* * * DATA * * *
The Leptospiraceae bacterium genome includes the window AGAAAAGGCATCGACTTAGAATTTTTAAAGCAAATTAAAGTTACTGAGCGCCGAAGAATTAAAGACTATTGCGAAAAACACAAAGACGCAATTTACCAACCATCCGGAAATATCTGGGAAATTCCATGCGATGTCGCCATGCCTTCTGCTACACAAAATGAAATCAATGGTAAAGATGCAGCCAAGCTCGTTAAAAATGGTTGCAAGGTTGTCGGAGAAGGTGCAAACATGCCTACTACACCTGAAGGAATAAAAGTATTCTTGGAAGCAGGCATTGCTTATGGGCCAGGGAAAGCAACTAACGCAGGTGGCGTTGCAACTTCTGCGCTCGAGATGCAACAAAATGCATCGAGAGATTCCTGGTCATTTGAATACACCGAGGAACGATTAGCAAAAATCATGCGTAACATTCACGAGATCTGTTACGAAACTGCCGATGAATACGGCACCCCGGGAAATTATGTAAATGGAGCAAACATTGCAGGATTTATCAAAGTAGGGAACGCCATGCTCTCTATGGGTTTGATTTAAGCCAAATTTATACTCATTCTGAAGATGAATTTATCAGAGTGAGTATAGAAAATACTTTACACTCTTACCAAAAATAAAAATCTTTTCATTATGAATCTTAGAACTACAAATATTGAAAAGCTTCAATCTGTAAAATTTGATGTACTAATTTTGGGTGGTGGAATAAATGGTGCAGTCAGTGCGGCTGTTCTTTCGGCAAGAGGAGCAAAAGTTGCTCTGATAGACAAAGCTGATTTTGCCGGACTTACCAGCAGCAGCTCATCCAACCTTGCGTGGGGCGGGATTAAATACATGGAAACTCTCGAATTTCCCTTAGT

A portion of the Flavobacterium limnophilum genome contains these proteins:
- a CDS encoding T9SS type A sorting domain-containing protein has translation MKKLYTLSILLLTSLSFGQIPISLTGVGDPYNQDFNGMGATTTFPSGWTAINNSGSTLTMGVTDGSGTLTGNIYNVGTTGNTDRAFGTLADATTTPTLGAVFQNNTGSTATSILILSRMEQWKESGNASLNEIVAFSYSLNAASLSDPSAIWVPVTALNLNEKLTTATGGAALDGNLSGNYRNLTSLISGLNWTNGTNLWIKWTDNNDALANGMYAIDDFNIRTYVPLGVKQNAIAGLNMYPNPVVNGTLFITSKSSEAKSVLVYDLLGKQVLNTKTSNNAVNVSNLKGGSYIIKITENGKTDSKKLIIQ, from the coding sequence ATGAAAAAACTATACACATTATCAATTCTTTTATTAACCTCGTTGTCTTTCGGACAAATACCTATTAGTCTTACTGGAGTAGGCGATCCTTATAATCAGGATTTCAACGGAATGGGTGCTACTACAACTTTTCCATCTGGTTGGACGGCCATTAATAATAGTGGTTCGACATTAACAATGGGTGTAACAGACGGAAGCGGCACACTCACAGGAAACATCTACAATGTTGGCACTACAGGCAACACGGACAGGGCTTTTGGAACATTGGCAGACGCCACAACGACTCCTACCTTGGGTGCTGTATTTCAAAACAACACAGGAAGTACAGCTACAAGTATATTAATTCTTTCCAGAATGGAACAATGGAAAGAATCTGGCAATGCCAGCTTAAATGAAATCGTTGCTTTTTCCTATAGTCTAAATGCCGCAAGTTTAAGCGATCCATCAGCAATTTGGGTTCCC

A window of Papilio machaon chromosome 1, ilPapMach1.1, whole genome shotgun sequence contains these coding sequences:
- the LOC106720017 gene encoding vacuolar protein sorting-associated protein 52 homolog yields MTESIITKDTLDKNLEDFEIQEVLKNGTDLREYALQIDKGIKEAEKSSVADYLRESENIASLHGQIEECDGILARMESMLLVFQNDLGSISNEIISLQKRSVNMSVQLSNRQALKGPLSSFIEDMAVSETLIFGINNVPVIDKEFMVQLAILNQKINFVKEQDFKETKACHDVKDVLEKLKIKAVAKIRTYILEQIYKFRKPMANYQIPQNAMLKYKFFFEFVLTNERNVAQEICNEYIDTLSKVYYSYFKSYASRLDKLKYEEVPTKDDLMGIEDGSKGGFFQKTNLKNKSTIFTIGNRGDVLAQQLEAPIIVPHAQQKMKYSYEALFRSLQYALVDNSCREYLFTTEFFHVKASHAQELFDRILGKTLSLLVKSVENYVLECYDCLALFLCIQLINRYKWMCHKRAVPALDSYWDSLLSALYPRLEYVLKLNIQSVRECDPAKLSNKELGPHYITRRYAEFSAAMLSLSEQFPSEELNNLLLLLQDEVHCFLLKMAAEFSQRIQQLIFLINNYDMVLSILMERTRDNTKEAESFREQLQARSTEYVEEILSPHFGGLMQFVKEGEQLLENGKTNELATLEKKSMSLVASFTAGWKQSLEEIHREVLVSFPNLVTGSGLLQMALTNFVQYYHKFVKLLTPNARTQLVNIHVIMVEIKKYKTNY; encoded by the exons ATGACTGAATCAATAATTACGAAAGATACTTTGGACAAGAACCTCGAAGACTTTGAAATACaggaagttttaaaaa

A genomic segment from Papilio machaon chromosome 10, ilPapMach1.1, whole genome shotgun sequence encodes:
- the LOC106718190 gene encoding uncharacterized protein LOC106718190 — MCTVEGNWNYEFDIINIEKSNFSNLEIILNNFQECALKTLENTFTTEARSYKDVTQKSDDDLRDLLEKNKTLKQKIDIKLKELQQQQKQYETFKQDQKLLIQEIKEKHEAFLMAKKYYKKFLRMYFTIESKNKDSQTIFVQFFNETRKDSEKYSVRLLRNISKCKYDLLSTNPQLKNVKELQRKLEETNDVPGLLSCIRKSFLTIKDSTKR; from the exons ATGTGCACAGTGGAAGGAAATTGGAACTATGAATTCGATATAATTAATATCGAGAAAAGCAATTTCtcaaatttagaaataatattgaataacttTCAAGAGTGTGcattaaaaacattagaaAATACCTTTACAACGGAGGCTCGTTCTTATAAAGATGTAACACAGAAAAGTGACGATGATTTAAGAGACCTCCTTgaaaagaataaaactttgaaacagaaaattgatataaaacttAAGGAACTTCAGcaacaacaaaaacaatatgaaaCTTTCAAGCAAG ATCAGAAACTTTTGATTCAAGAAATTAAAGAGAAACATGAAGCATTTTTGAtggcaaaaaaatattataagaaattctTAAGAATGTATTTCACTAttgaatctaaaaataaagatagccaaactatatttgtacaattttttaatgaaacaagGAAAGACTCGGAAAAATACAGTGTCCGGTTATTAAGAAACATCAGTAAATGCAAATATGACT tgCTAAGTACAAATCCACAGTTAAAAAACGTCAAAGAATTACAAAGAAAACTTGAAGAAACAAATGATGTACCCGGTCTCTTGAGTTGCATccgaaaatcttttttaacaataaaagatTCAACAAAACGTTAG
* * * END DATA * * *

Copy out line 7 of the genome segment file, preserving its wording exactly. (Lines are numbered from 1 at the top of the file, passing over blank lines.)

- the LOC106718190 gene encoding uncharacterized protein LOC106718190 — MCTVEGNWNYEFDIINIEKSNFSNLEIILNNFQECALKTLENTFTTEARSYKDVTQKSDDDLRDLLEKNKTLKQKIDIKLKELQQQQKQYETFKQDQKLLIQEIKEKHEAFLMAKKYYKKFLRMYFTIESKNKDSQTIFVQFFNETRKDSEKYSVRLLRNISKCKYDLLSTNPQLKNVKELQRKLEETNDVPGLLSCIRKSFLTIKDSTKR; from the exons ATGTGCACAGTGGAAGGAAATTGGAACTATGAATTCGATATAATTAATATCGAGAAAAGCAATTTCtcaaatttagaaataatattgaataacttTCAAGAGTGTGcattaaaaacattagaaAATACCTTTACAACGGAGGCTCGTTCTTATAAAGATGTAACACAGAAAAGTGACGATGATTTAAGAGACCTCCTTgaaaagaataaaactttgaaacagaaaattgatataaaacttAAGGAACTTCAGcaacaacaaaaacaatatgaaaCTTTCAAGCAAG ATCAGAAACTTTTGATTCAAGAAATTAAAGAGAAACATGAAGCATTTTTGAtggcaaaaaaatattataagaaattctTAAGAATGTATTTCACTAttgaatctaaaaataaagatagccaaactatatttgtacaattttttaatgaaacaagGAAAGACTCGGAAAAATACAGTGTCCGGTTATTAAGAAACATCAGTAAATGCAAATATGACT tgCTAAGTACAAATCCACAGTTAAAAAACGTCAAAGAATTACAAAGAAAACTTGAAGAAACAAATGATGTACCCGGTCTCTTGAGTTGCATccgaaaatcttttttaacaataaaagatTCAACAAAACGTTAG